Pharmaceutical companies, with broad support from the US government, formulated vaccines against SARS-CoV-2 in record time. Masking and social distancing could only get us so far. The vaccines arrived about a year after the virus began ricocheting around the world and triggering lockdowns, an economic crisis and the biggest public health emergency since the 1918 Spanish flu.
There has been success in a field where many of the biggest medical problems, including the SARS CoV-1 virus that struck in 2002, have no cure or effective remedy. The truth is that drug development failure rates are extraordinarily high. Despite countless billions of public and private dollars invested in their fight, the drug failure rate is 97% for cancer and 99% for Alzheimer’s disease. There is no cure in sight for these scourges.
And then there are the drugs used for medical treatments that have unforeseen effects. Adverse drug reactions, taken as prescribed, are the 4th leading cause of death in the United States, causing 1.9 million hospitalizations annually, and 128,000 of these personal crises are fatal.
The average time to market for a new drug, with the risks and often the rewards limited, is 10 to 15 years – a stark contrast to the year-long sprint drug developers achieved on the SARS vaccine CoV-2.
One of the main reasons for the slowness of dangerous and often ineffective and even dangerous treatments in our current drug development paradigm: an archaic federal law, the Federal Food, Drug and Cosmetic Act (FFDCA) of 1938, requires Drug sponsors have to submit tons of animal testing data before using experimental drugs in human trials.
Data show that animal testing is poor predictor of human response to drugs. Between 90 and 95 percent of drugs found to be safe in non-clinical testing fail in human clinical trials due to toxicities not predicted by traditional animal testing or because they simply don’t work in their human subjects. .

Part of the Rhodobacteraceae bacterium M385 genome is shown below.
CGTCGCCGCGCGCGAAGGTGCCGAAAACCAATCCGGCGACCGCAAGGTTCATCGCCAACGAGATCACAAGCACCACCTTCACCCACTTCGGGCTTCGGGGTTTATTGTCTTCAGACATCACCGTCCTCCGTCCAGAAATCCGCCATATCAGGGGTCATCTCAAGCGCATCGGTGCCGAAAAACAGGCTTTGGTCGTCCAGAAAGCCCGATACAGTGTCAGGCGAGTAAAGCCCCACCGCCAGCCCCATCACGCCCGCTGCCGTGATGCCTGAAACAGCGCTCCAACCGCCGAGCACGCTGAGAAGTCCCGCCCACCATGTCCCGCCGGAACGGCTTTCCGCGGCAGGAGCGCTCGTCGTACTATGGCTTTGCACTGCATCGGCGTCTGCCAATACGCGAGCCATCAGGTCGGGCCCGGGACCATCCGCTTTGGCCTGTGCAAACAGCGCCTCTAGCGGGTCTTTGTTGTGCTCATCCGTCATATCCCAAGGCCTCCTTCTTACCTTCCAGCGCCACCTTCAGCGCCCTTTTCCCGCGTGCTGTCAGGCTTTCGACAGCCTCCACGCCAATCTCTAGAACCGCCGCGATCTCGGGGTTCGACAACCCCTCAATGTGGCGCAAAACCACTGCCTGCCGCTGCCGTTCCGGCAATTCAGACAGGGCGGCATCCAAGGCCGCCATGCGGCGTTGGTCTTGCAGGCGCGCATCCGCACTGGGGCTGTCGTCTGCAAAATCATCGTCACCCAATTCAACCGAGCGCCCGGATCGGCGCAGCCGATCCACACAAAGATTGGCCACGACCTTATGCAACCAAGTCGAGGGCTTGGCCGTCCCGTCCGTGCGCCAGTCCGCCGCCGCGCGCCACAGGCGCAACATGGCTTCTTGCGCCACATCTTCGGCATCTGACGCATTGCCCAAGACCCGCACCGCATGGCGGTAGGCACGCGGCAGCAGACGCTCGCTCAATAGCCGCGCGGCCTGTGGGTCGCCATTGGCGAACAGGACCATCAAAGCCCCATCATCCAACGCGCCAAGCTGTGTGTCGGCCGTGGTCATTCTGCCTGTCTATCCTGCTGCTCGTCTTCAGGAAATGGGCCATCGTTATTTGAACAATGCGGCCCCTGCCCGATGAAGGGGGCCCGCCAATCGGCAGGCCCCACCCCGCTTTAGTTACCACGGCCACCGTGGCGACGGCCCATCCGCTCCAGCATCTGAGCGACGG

The price of a new drug is estimated on average between 1 and 6 billion dollars. The costs borne by drug developers are then absorbed by consumers. And drugmakers often don’t want to invest in drugs whose market potential is lower than their research and development costs.
The FDA Modernization Act, S. 2952/HR 2565 — led by Kentucky Sen. Rand Paul, R-Bowling Green, and Sen. Cory Booker, DN.J., and HR 2565, introduced by Rep. Vern Buchanan, R-Fla. , and Elaine Luria, D-Va. – has the potential to streamline drug development, drive innovation and reduce unnecessary burden on animals. The legislation removes the mandate for animal testing and allows for the best investigative strategies, whether animal or non-animal methods.
Human-relevant cellular assays, organs-on-a-chip, humans-on-a-chip (microphysiological systems), and computer modeling have been developed to more accurately predict human response to new drugs, but the FFDCA has not officially recognize these superior test methods. FFDCA and FDA regulations specifically mandate the use of animals, excluding non-clinical methods based on human biology. These groundbreaking discoveries can do nothing if they don’t leave the lab.
Last month, Quris announced that a candidate therapy for fragile X syndrome had been developed using a bio-artificial intelligence clinical prediction platform and is expected to enter clinical trials in 2022. The company uses artificial intelligence (AI) combined with a “patients-on-a-chip” to predict the safety and efficacy of therapeutic candidates before they are used in human trials.” We are at the tipping point of modernizing drug discovery,” according to Moderna co-founder Robert S. Langer.
Recently, the FDA’s Advisory Committee on Cell, Tissue, and Gene Therapies concluded that animal models are “problematic” for assessing the safety risks of gene therapies derived from adeno-associated virus (AAV) vectors. There have been “serious” adverse events in clinical trials of AAV vectors, including cases of acute liver and kidney failure in children. A third of the 500 children under two years of age treated with Zolgensma had at least one adverse event of hepatotoxicity.
We are entering the era of personalized and precision medicine in healthcare, and this trend further exposes the flaws in our existing regulatory framework. Again, animal models will be of little value because other species can hardly be expected to capture biological variation in humans. Non-clinical tests or studies using human cells and tissues, however, may reveal biological variations within the human population. They have the potential to serve as “clinical laboratory trials” and test the safety and effectiveness of a drug for individual patients.
It’s time to change the FFDCA to give drug sponsors more options to test drugs for safety and efficacy to improve clinical trial attrition rates, cut time to market in half, the market and considerably reduce research and development costs which could reduce drug prices by five.
Wayne Pacelle is president of Animal Wellness Action. Tamara Drake is director of research and regulatory affairs for the Center for a Humane Economy.